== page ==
Feature Drum Filling Dosator-Based Filling
  • A rotating drum with dosing cavities is filled with powder and then rotated to transfer the powder into the capsules
  • A vacuum can be used to draw powder into the dosing cavities
  • A dosator, which is a precision metering device, is used to dispense powder into the capsules
Dosing range
  • 1–50 mg
  • 10–600 mg
  • Very high with low variability; usual RSD < 3%
  • Not as high as drum filling, influenced by high concentration of fines
  • Can fill low doses; depends on dosing bore and vacuum
  • Fill weight can be slightly adjusted by vacuum setting to overcome batch-to-batch variations
  • Can compact and retain powder in the pin for transfer
  • Fill weight can be adjusted by compaction force and pre-positioning of compaction pin
Powder characteristics
  • Better for flowable powders
  • Arching in hopper can occur
  • Suitable for extremely cohesive powders
  • Particle size from 1 μm upwards with Carr’s Index of 30% and higher
  • Can handle hydrophilic powders with increased cohesiveness
  • Challenging when filling large particles with excellent flow behaviour
  • Plug formation issues
  • For powders with a Carr’s index between 15 and 25%
  • Particle size ideally in the range of 50–150 μm
Equipment complexity
  • Requires vacuum and specific dosing bore; typically higher equipment cost
  • Requires plug formation and compaction in the pin; medium equipment cost
Residual volume
  • Less, approximately 50 mL
  • Higher than drum filling, approximately 200 mL

Table 1: Comparison of drum filling and dosator-based filling for sDPIs.

Choosing between a dosator or a drum system for filling capsule-based DPIs with spray-dried powder depends on specific project needs and requirements. One key factor to consider is the flowability of the powder, as it determines which filling system is most suitable. Powders with a flow function coefficient (FFC) of less than four can be filled using a dosator system, while those with an FFC greater than four are more compatible with a drum system.8 Another important consideration is the strength of the vacuum in the drum system, which has a significant effect on the fill weight. If there is a need to fill many capsules quickly and efficiently, vacuum-based drum filling is a good option. According to the data presented in Table 2, it can be observed that, in the case of most approved spray-dried products available in the market, drum-based filling is the prevalent technology used for capsule filling.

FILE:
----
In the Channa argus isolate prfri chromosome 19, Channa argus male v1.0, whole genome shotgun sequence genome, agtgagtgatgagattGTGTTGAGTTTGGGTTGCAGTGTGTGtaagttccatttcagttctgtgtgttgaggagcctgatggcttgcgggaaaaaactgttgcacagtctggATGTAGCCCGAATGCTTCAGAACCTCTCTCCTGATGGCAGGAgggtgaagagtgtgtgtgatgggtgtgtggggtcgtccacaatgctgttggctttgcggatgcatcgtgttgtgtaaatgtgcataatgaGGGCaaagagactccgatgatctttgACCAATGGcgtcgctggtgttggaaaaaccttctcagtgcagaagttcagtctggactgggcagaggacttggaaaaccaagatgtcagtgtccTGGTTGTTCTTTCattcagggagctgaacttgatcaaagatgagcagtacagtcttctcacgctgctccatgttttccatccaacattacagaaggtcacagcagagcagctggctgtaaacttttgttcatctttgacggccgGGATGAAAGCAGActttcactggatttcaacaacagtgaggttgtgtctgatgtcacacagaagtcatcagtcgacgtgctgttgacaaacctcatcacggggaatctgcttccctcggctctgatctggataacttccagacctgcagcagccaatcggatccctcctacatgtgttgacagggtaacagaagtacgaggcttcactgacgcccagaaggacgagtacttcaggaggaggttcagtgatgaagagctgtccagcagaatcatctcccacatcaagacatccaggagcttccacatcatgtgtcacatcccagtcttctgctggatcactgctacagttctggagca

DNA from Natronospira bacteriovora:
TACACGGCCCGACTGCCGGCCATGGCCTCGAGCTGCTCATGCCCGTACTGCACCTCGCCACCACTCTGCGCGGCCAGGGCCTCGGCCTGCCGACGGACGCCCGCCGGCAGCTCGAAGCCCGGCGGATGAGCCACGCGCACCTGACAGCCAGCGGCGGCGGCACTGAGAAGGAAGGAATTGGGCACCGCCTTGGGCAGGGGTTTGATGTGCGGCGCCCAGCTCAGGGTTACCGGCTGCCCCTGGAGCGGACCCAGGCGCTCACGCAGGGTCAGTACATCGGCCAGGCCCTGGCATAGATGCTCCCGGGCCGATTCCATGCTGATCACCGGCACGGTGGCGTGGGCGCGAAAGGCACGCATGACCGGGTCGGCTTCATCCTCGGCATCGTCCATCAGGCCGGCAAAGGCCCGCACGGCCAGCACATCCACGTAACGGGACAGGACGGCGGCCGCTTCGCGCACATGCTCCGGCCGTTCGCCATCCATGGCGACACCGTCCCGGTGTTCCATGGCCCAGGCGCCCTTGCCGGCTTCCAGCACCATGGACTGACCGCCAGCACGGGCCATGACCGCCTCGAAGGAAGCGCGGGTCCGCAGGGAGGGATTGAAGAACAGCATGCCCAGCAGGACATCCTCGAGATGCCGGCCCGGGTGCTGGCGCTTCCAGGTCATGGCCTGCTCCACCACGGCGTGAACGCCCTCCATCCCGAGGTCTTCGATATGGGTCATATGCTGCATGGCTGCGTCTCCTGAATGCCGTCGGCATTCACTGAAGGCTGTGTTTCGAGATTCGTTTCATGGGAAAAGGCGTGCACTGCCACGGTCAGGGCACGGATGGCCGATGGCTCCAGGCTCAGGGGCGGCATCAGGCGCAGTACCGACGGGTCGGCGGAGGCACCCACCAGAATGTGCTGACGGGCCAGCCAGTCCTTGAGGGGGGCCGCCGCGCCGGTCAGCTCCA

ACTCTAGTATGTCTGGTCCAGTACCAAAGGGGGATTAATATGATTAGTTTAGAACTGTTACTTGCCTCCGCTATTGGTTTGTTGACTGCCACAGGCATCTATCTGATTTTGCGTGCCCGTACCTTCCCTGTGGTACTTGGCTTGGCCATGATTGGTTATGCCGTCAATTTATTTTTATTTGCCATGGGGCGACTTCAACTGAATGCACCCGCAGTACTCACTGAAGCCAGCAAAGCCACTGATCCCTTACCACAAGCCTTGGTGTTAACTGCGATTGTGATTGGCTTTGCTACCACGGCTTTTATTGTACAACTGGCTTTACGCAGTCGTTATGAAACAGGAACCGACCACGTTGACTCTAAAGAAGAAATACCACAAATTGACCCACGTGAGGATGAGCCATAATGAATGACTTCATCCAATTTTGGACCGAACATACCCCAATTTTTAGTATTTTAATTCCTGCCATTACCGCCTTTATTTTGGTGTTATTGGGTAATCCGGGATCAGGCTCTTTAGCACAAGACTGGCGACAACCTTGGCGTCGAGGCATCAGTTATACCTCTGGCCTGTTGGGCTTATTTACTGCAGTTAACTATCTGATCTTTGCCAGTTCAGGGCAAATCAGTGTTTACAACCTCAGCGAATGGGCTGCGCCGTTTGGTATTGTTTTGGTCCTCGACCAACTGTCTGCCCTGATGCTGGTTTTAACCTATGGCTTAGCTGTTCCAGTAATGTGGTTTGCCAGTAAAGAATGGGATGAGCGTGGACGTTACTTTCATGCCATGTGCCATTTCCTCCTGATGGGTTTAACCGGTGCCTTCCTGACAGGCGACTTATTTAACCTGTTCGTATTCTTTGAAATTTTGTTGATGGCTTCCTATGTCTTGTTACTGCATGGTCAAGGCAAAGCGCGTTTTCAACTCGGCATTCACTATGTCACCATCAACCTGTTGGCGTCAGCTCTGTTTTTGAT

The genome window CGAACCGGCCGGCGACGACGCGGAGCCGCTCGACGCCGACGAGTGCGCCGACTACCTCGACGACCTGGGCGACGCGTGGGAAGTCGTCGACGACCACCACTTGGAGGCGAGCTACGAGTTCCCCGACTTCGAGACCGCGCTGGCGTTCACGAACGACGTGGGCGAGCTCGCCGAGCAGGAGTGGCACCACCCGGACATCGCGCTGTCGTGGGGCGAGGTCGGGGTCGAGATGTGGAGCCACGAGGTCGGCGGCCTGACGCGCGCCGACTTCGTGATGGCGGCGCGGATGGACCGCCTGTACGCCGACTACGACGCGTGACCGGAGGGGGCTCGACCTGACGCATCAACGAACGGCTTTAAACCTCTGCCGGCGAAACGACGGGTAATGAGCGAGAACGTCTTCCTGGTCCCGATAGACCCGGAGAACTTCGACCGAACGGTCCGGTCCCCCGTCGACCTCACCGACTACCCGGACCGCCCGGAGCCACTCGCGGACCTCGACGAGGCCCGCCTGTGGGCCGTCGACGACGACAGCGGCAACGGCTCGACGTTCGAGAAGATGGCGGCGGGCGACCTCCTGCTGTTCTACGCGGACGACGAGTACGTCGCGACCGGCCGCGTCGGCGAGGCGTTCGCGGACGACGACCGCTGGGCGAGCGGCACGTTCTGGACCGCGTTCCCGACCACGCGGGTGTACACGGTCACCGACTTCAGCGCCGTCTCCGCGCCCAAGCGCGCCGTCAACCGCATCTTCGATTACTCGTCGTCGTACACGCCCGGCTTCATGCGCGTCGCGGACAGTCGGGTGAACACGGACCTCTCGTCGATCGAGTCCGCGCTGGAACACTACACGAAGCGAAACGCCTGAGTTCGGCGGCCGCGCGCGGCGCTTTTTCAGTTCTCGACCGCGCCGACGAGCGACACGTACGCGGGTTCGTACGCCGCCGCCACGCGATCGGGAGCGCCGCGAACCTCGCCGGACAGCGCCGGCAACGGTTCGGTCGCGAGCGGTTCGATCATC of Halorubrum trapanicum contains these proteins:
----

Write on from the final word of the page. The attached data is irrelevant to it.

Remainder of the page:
Molecule Product Company Technology
Manufacturing Filling Device
Insulin Exubera®*2 Nektar Spray dried Drum Unit dose blisters
Proprietary inhaler
Insulin Afrezza® Mannkind Freeze-dried Technosphere® Drum Unit dose blisters
Proprietary inhaler
Treprostinil Tyvaso DPI® United Therapeutics & Mannkind Spray dried Drum*** Single-dose cartridge
Levodopa Inbrija®**9 Acorda Spray dried Drum (inferred) Capsule
Proprietary inhaler
(pen device)
Tobramycin Tobi®10 Novartis Spray dried Drum Capsules

*Withdrawn in 2007 for commercial reasons
**Original patents suggest dosator technology, but manufacturing facility supports drum technology
***Uses same device and technology as Afrezza

Table 2: Commercialised spray-dried inhalable powders.

“One of the significant challenges in the process is scaling up capsule filling for clinical trials, which requires comprehensive planning and execution.”


Catalent’s state-of-the-art facility is equipped with two advanced compact benchtop dosing devices – the Drum TT and Drum Lab – both of which are capsule-filling machines leveraging the latest drum dosing technology from Harro Höfliger. The Drum TT, a compact manual filling machine, can be conveniently placed on any table top. It can precisely measure and fill as little as 0.5 mg of material into capsules within a short period of time. Additionally, it features a sophisticated pneumatic control system to regulate vacuum and compressed air. In the initial stages of clinical development, the Drum TT can be used to prepare galenic formulations for capsule-based DPIs. It is particularly useful for testing different powder formulations and optimising them for batch manufacturing.

The Drum Lab system is designed to semi-automatically dose small quantities of powder into capsules. This equipment is suitable for small-batch production, making it an ideal option for scaling up to a pilot scale. Additionally, this system also has an integrated check weighing system that ensures that the filled capsules meet the required weight criteria, resulting in more accurate dosing. Dose accuracy and weight checks are crucial from both a quality and operator standpoint.

From a quality perspective, it is vital to ensure that each capsule contains the correct amount of medication. Even a small variation in dose can significantly impact the medication’s efficacy and safety. From an operator’s perspective, dose accuracy and weight checks can help to reduce the time spent in manufacturing. By ensuring that each capsule meets the required weight criteria, operators can avoid having to rework or reject capsules.